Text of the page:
Source: The Wall Street Journal (Syria’s Yellow Brick Road)

The U.N. Security Council unanimously endorsed a political roadmap for Syria on Friday, and in the world of fantasy diplomacy that the Obama Administration inhabits this apparently counts as a victory. Syria is to have a comprehensive cease-fire, a negotiated political transition, “inclusive and non-sectarian” governance, free and fair elections and a new constitution—all within 18 months. As for how these goals will be achieved, those are “modalities” to be worked out.

Good luck. The U.N. spent the early years of the Syrian civil war attempting to arrange cease-fires and political settlements, all of which collapsed in the zero-sum struggle between the Assad regime and its opponents. Two rounds of talks in Geneva between the warring sides collapsed in acrimony—and that was before Islamic State (ISIS) became a major player on the Sunni side.

Today no country is volunteering ground troops to monitor and enforce a prospective cease-fire, and a U.N. peacekeeping mission would be too dangerous. No country is about to make even an indirect approach to ISIS, not that the group is amenable to a negotiated outcome. Bashar Assad is now gloating that he won’t have to leave office, and with Russia, Iran and Hezbollah fighting his battle he has every reason to believe he’ll be able to hold on to power in his rump state.

Why then the new diplomatic push? Secretary of State John Kerry boasts that the U.N. agreement was the result of three-months of diplomatic “force-feeding,” and the Administration seems especially pleased that it worked with Russia to get a unanimous resolution. Russian Foreign Minister Sergey Lavrov was more realistic when he said after Friday’s vote that “I’m not too optimistic about what has been achieved today.”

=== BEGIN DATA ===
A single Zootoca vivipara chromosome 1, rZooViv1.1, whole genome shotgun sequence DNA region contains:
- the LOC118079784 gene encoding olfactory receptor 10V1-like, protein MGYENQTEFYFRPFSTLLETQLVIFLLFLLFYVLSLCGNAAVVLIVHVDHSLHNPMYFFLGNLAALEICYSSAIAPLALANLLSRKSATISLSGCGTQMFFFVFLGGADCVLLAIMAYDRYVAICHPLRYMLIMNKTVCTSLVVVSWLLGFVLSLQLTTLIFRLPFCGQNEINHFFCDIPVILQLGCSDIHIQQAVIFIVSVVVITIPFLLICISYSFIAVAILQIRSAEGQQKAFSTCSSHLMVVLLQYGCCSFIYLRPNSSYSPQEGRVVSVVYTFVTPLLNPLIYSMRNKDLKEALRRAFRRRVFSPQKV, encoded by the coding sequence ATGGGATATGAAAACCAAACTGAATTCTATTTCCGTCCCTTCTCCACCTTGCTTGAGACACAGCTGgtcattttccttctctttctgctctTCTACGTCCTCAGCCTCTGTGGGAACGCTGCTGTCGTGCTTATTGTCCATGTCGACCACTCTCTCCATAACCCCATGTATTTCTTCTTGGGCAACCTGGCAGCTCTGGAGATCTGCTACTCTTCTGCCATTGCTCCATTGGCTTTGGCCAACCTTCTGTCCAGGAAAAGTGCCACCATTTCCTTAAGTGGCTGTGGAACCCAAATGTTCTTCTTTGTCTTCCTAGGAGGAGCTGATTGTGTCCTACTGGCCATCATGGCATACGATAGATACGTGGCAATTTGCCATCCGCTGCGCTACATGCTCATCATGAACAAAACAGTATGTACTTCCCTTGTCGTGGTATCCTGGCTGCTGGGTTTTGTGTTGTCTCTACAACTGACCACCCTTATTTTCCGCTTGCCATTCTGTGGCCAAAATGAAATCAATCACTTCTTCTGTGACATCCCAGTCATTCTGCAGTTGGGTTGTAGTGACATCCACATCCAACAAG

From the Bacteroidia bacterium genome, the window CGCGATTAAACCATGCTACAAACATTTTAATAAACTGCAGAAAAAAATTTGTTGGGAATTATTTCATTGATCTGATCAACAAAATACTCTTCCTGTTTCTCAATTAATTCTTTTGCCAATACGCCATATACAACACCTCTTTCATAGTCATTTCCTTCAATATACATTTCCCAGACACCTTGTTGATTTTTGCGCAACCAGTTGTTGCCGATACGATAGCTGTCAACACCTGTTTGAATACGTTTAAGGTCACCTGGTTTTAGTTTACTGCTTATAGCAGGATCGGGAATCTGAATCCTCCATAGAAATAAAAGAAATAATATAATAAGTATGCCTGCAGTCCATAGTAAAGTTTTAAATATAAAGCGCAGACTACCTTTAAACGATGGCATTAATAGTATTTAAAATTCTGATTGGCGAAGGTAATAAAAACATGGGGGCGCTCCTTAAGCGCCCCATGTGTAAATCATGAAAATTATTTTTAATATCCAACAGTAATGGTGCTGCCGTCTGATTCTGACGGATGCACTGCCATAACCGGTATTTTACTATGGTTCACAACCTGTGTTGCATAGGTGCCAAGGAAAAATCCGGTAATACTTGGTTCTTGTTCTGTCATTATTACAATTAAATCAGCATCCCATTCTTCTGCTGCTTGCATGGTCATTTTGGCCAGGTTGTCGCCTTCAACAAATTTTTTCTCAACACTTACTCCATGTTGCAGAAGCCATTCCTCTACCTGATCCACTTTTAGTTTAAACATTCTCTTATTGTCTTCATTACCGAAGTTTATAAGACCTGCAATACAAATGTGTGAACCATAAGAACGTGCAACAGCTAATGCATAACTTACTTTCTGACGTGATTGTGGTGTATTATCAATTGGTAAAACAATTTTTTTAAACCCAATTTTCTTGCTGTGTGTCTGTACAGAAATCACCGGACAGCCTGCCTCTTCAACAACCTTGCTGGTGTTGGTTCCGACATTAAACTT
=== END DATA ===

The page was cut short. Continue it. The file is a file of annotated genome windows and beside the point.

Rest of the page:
Mr. Lavrov can still take satisfaction in the concessions he extracted from the U.S. Mr. Kerry has effectively given up the Administration’s longstanding insistence that Mr. Assad leave office, saying after a Kremlin meeting with Vladimir Putin last week that “the United States and our partners are not seeking so-called regime change as it is known in Syria.”

The current U.S. position is that Mr. Assad is not a fit leader for Syria, but that’s now a political opinion more than a demand. In theory the Syrian people—including its refugees—will get to decide the matter in an election, as if the Alawite Mr. Assad would honor the result if the Sunni majority won.

Mr. Lavrov must also be pleased that Russia’s intervention in Syria is producing this noticeable thaw in relations with the West. The European Union voted last week to extend its sanctions on Russia for an additional six months for its invasion of Ukraine, but nobody should expect the sanctions to last.

Italian Prime Minister Matteo Renzi is reluctant to extend the sanctions in part because of ties between Italian energy giant Eni and Russia’s Gazprom. France’s conservatives are also backing away from sanctions, with one Republican parliamentarian asking, “How can we ask help from a country against terrorism and at the same time punish it with sanctions?”

All of which means that Russia’s intervention in Syria is aiding its strategic purposes, never mind President Obama’s assurances that the Kremlin was entering a quagmire. For the U.S., the U.N. vote is another triumph of wishes over facts, much like this month’s climate deal in Paris. At best it gives Mr. Obama a talking point that lets him say the Administration is pressing for a diplomatic solution in Syria.

As for the Syrian people, the U.N. vote is another token symbol of international concern that will do nothing to end the slaughter or defeat their killers in ISIS and the Assad regime. They deserve better, but their deliverance will have to await an American President who believes that foreign policy should be something more than diplomatic misdirection and political vanity.

Syria’s Yellow Brick Road

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